Life is a blend of the predictable and unpredictable.
For example, the mail comes everyday to your house at 1:00 PM. Predictable.
But what about the day when it comes at 3:00 PM?
Not really that chaotic…unless it’s a big check and the bank closes at 2:00 PM…
I live in Wisconsin and most people are fans of the Green Bay Packers. Aaron Rodgers, the quarterback as of this writing, is one of the best ever. And one of the things that makes him great is his ability to adapt to chaos.
The team leaves the huddle with a play in mind. They run it, but Rodgers knows that in football things get chaotic. So he often embraces the chaos and looks for opportunities.
Other quarterbacks can succeed when the play works out perfectly. Not as many can succeed when the play breaks down and things turn into chaos.
The Benefits Of Planning
There are certainly tendencies in life. And successful people often look at what’s been happening for years and plan that those same things will continue to happen at least in the near-term future.
For example, people have been eating for all of human existence. Chances are pretty good that people will continue eating for the foreseeable future. You can make plans for that type of trend.
In business, you can look at your own history to plan for the future. That was a big part of my first job. We would look at what had been happening in the recent past to create budgets for the coming years.
This planning allowed for expectations on revenue and expectations on what costs would be and how we should spend money to look for new opportunities.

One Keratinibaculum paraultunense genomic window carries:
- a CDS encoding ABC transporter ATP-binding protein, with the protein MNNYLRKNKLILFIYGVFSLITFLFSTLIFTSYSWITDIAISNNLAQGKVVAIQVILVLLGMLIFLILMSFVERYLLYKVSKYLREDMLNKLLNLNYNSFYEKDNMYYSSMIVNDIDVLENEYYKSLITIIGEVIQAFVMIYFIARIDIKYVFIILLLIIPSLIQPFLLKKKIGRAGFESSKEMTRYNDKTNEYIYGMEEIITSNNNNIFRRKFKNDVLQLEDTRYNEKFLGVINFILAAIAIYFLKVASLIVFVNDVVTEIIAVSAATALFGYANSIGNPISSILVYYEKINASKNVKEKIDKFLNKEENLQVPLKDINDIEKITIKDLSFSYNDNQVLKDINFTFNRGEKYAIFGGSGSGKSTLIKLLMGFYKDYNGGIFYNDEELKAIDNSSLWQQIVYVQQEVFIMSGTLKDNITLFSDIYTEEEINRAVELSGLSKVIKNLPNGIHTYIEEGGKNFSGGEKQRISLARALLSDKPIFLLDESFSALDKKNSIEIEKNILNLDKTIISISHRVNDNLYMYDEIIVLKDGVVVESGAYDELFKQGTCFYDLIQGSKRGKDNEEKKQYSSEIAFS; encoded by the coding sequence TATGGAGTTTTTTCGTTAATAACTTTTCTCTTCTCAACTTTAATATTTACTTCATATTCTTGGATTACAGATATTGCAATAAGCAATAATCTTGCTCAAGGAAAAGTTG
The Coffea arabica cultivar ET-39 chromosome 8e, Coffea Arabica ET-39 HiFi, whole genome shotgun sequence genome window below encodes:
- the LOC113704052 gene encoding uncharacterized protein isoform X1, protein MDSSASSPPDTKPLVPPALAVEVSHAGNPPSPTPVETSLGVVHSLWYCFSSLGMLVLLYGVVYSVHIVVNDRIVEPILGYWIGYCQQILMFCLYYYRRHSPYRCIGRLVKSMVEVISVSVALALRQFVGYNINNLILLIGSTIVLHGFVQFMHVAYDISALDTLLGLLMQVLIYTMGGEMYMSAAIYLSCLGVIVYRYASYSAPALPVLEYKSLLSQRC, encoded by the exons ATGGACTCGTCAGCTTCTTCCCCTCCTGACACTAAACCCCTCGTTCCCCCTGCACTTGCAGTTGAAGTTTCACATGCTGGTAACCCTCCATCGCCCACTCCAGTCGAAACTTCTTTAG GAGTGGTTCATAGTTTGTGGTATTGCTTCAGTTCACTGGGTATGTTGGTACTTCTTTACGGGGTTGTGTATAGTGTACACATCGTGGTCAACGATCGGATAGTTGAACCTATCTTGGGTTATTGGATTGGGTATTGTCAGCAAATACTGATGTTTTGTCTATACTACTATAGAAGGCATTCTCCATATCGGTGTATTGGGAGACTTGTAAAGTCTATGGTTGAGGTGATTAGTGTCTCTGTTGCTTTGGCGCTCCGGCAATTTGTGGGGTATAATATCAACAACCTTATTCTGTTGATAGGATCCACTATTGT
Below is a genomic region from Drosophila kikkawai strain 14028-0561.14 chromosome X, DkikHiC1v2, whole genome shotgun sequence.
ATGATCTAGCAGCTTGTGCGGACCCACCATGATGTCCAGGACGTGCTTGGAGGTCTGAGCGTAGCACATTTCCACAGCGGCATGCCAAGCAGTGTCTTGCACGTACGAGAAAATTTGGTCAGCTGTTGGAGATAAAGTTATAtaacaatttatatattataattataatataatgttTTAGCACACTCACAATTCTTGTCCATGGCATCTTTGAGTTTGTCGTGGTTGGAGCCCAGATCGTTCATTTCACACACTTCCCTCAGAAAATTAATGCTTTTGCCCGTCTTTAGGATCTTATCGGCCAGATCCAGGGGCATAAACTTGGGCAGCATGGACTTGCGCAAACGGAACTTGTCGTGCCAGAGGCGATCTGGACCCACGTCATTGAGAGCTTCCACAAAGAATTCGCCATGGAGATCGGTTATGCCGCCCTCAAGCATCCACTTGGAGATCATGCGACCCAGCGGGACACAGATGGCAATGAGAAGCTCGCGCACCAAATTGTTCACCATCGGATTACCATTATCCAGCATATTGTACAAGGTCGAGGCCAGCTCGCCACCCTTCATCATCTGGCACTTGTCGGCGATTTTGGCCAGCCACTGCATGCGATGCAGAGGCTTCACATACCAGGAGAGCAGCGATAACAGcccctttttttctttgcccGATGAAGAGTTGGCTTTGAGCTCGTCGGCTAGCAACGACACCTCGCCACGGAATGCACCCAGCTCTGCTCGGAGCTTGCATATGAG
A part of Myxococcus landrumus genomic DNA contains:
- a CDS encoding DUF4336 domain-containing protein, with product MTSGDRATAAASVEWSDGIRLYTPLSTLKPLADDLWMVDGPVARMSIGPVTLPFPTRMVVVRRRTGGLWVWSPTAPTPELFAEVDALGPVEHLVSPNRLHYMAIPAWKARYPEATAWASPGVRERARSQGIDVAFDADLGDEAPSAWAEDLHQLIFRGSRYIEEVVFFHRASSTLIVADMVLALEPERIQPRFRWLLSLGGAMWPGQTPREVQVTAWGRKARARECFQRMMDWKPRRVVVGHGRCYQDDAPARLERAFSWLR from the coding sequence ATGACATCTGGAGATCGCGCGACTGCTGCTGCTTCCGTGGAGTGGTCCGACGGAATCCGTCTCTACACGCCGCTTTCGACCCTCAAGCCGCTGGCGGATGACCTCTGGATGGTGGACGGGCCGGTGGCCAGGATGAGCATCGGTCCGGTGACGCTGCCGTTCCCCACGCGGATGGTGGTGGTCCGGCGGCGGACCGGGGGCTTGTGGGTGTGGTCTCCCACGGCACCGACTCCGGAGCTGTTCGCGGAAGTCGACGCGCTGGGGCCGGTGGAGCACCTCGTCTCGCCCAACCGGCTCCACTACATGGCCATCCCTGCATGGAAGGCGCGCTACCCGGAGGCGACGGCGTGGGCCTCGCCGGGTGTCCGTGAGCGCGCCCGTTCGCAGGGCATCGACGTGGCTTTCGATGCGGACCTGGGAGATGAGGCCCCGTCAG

That’s why when you’re planning on taking a check to the bank you can look back and see that the mailman has been there at 1:00 PM everyday for the last three months and count on it happening again.
It’s why Aaron Rodgers usually runs the play that’s called in the huddle. The play will usually work out as planned.
But if you also look at history you can also see that chaos happens fairly regularly.
The first step is to accept that chaos will happen.
If you’re like me that can be tricky. I like to plan things. I like to control things. That works out a lot of the time, but it certainly doesn’t work out some of the time.
The second step is to accept what’s happening with curiosity and optimism. This is a big one. If your plan isn’t working out the usual first reaction is to panic. We like to see things as black or white. If our plan is black and it doesn’t work out we see it as white. The opposite. So it must be entirely bad.
But obviously that’s not the case. If we embrace chaos with curiosity and optimism we can start seeing opportunity. Maybe what will happen turns out to be even better than our original plan.
I have to think that is what Aaron Rodgers thinks when a play breaks down. He may have loved the play that was called. When it breaks down he could get frustrated and throw the ball away, but instead he often looks for opportunity. He thinks to himself that maybe something better will happen.
And it often does…
Julius Peppers comes free. Jordy Nelson, Rodgers’ favorite receiver, gets knocked down.
Who knows what the original play was. It doesn’t matter. Rodgers embraced the chaos and found opportunity to win the game with a great play.
Chaos is part of life. It’s going to happen. In fact, the weird thing about chaos is that you can count on it happening. The key to it all may be recognizing when things aren’t going as you planned, but instead of panicking looking for the opportunity in the situation.
Something great may be staring you right in the face.